The range of assent – support for the winning candidates – expressed in each of the constituencies has Dublin Rathdown at the lower end (69.34% assent) and Dublin South-West at the upper end (90.24%). The mean of these assent estimations was 81.7% and the median was 82.3% : in other words, 82% of voters have at least one representative for whom they voted, a stark contrast to the UK figures.
Comparing Assent in the Elections
Even at first glance, it seems quite obvious that the Irish constituencies invested much greater assent in their representatives than was the case for the UK constituencies: the average level of assent was 25.35 percentage points greater for Ireland, while the median level was 28.56 percentage points greater. The highest level of assent expressed in Ireland was 5.56 percentage points greater than the UK equivalent, while the lowest level of assent expressed in Ireland was 36.91 percentage points greater than the UK equivalent.
More than one in three UK constituencies gave less than 50% assent to their representative; in Ireland, only one constituency invested less than 70% assent in its representatives. In total, 618 UK constituencies (95.08%) expressed less assent in their representatives than was the case in Ireland’s least-assenting constituency. By contrast, 12 of the Irish constituencies (30.77%) expressed greater levels of assent in their representatives than was the case in the UK’s most-assenting constituency.
[bctt tweet=”More than one in three UK constituencies gave less than 50% assent to their representative; in Ireland, only one constituency invested less than 70% assent in its representatives.” username=”electoralreform”]
In every Irish constituency, a significant majority the electorate ‘assented’ to the election of at least one of their representatives. In the UK, a majority of voters in one out of every three constituencies did not assent to their representative’s election. This is a pretty significant gap in assent on the part of Irish and UK voters. It should be borne in mind that, where error in these findings exist, it mostly comes from the underestimation of assent in the Irish case; in other words, if these findings are incorrect, it is only because the gap is even greater.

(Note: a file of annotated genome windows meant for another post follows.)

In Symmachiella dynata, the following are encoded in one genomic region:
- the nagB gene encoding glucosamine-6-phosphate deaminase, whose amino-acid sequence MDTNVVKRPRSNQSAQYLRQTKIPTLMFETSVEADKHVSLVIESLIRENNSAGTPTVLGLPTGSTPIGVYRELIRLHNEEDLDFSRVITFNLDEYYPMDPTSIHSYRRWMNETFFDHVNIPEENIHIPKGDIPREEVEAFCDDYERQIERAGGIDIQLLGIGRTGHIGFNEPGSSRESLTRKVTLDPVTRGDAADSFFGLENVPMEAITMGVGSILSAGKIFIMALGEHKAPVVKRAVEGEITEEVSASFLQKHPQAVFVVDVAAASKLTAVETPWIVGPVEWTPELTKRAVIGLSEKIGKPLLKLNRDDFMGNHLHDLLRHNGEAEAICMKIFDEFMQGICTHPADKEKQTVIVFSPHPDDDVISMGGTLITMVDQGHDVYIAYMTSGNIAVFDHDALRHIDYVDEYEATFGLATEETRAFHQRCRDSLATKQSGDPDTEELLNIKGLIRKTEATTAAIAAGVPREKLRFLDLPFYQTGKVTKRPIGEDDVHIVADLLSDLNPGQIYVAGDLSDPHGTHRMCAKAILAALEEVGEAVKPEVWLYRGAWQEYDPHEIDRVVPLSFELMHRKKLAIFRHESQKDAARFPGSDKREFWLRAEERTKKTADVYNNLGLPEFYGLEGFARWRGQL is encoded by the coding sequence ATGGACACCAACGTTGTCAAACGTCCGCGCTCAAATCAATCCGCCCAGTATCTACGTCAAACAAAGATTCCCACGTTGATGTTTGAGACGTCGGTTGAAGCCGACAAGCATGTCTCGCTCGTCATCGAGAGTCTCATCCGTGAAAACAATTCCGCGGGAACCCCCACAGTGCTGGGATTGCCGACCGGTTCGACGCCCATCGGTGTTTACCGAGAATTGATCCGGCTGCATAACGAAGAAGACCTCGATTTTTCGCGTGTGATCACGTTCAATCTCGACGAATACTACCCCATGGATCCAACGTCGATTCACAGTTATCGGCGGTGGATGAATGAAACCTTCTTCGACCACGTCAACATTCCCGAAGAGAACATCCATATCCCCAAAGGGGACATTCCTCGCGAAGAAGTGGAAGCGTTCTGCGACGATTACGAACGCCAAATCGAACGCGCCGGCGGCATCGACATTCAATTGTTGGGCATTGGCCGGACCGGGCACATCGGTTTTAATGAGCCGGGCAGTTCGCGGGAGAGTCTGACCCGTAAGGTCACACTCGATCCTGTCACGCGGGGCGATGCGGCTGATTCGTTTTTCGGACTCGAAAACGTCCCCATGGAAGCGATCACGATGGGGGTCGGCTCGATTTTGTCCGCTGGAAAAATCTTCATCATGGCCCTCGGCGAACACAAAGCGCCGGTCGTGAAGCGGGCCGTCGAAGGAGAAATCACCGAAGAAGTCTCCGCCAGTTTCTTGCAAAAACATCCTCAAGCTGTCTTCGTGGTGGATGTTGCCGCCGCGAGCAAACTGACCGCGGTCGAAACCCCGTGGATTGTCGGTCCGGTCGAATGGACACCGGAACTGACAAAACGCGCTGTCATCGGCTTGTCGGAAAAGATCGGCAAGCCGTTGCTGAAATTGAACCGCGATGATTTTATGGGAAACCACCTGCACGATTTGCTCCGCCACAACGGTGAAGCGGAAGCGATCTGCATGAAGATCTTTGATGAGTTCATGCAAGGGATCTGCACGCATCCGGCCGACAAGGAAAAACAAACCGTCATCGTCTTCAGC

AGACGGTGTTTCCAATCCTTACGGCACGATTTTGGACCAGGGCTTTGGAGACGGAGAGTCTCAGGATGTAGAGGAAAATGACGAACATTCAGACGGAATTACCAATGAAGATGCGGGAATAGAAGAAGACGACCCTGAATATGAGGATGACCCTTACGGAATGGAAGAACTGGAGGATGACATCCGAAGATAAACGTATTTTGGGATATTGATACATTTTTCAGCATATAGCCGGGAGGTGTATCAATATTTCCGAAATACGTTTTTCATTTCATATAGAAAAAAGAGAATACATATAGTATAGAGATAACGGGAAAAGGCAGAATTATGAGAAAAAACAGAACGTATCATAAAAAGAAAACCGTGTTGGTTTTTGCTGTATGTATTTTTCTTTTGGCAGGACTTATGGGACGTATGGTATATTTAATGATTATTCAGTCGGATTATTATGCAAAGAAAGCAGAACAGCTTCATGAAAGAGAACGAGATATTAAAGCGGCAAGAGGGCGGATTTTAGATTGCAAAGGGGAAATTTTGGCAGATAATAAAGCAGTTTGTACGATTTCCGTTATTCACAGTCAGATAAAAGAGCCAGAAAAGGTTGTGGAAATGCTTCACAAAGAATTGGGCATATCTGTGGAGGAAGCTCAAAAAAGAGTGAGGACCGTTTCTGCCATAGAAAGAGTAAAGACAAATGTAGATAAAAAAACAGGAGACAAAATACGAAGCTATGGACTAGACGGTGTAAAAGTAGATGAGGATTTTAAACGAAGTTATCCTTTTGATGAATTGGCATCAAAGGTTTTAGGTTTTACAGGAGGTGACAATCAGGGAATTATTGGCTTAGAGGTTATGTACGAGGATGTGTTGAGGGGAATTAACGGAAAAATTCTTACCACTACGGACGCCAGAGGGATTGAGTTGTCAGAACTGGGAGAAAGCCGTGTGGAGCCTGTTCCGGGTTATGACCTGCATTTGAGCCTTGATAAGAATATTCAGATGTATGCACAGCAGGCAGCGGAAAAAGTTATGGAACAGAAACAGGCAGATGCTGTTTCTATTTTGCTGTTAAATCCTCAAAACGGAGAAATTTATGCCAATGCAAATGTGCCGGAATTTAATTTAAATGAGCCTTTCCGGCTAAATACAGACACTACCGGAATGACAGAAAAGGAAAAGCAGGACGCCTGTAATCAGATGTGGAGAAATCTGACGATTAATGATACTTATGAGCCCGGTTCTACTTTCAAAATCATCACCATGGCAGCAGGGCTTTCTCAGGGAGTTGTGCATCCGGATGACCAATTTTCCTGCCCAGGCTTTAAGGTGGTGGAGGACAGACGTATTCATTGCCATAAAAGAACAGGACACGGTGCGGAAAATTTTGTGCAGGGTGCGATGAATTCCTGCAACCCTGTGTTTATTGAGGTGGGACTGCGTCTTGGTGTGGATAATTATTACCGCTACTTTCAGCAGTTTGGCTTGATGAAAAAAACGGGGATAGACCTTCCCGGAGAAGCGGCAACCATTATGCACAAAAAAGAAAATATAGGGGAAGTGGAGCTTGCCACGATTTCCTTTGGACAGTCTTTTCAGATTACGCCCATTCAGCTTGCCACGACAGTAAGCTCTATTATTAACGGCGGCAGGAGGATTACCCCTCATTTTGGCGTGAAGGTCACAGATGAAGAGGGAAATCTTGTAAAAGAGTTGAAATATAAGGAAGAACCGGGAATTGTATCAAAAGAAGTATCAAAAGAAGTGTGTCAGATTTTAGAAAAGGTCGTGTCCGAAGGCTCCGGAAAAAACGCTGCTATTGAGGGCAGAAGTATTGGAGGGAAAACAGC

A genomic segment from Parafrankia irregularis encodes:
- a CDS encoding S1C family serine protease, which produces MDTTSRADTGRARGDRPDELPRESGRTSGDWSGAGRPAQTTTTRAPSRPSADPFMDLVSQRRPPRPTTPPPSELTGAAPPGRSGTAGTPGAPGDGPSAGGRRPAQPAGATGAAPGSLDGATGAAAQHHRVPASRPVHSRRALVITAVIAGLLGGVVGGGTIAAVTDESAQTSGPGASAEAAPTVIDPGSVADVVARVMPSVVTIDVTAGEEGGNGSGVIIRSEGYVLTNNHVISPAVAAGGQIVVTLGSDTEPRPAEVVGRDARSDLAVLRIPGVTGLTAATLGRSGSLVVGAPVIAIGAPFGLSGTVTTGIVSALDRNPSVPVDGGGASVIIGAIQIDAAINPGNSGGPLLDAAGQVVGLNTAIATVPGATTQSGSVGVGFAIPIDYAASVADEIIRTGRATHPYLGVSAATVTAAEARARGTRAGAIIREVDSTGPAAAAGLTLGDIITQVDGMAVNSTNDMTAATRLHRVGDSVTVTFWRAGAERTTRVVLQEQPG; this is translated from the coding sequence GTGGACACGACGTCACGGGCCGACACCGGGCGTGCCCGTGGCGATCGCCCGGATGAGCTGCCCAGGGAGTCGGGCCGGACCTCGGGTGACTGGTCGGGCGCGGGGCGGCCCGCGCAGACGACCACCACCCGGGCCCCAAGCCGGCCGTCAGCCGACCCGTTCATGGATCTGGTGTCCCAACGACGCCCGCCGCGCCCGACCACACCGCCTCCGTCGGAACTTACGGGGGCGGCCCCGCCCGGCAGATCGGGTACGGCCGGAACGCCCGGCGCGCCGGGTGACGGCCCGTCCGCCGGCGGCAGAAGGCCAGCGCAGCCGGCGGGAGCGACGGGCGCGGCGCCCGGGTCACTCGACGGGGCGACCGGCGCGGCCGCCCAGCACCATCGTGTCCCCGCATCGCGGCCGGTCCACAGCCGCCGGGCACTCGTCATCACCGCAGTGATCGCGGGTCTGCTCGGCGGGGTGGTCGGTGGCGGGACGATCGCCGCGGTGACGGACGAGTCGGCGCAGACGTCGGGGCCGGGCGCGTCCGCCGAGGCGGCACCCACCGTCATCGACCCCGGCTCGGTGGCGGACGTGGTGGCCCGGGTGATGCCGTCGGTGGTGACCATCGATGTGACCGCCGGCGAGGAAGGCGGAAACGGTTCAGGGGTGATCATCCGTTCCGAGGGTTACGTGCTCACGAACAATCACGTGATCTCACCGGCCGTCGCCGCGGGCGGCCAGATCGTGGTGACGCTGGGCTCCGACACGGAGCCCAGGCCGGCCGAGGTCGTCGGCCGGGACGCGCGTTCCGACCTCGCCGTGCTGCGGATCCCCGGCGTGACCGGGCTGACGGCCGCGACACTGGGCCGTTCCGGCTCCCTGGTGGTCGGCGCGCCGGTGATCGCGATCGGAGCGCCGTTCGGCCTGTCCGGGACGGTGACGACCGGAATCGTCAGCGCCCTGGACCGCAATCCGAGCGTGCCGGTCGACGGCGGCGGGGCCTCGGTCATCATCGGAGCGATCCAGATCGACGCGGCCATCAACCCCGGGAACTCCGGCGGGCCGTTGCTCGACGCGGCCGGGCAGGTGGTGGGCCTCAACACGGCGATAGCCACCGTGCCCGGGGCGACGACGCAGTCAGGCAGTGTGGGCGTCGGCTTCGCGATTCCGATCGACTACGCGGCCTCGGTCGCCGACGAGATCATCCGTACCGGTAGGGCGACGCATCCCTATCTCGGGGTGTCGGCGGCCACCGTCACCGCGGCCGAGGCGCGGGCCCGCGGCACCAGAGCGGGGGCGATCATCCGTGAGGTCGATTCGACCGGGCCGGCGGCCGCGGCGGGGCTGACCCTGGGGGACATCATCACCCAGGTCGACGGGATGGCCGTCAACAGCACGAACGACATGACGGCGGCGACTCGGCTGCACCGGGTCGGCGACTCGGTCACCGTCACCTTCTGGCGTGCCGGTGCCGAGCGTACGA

The higher levels of assent in the Irish context are facilitated by both the proportional representation and the preferential ballots offered by the PR-STV system. Neither of these is offered by the UK’s FPTP system. If UK electors are dissatisfied with their parliamentary representation, they may wish to consider whether their electoral system is a factor.
 Calculating the assent in Ireland’s general elections is slightly more complicated by comparison to the UK. The reason for this is largely due to the issue of the ‘surpluses’ of successful candidates (the number of votes by which a successful candidate exceeds the quota, which can be transferred to other candidates), which can either over- or under-estimate the level of assent when transferred. There is also the issue of votes accumulated by the final candidate deemed not elected in each election, as there is no way to verify whether any of these ballot papers held a preference for any of the successful candidates (thus leading to a further underestimation of assent). However, it is possible to at least approximate this level of assent.
In order to provide this approximation, I created an upper and lower limit on assent for each of Ireland’s 39 parliamentary constituencies by modelling the surplus issue in different ways. In order to create the estimator of assent that is most comparable with the UK data, I simply take the midpoint between these two limits. While this value does contain some error for the reasons stated above, and probably under-estimates the level of assent in each Irish constituency, it does provide sufficient accuracy to draw some tentative comparisons between the two elections.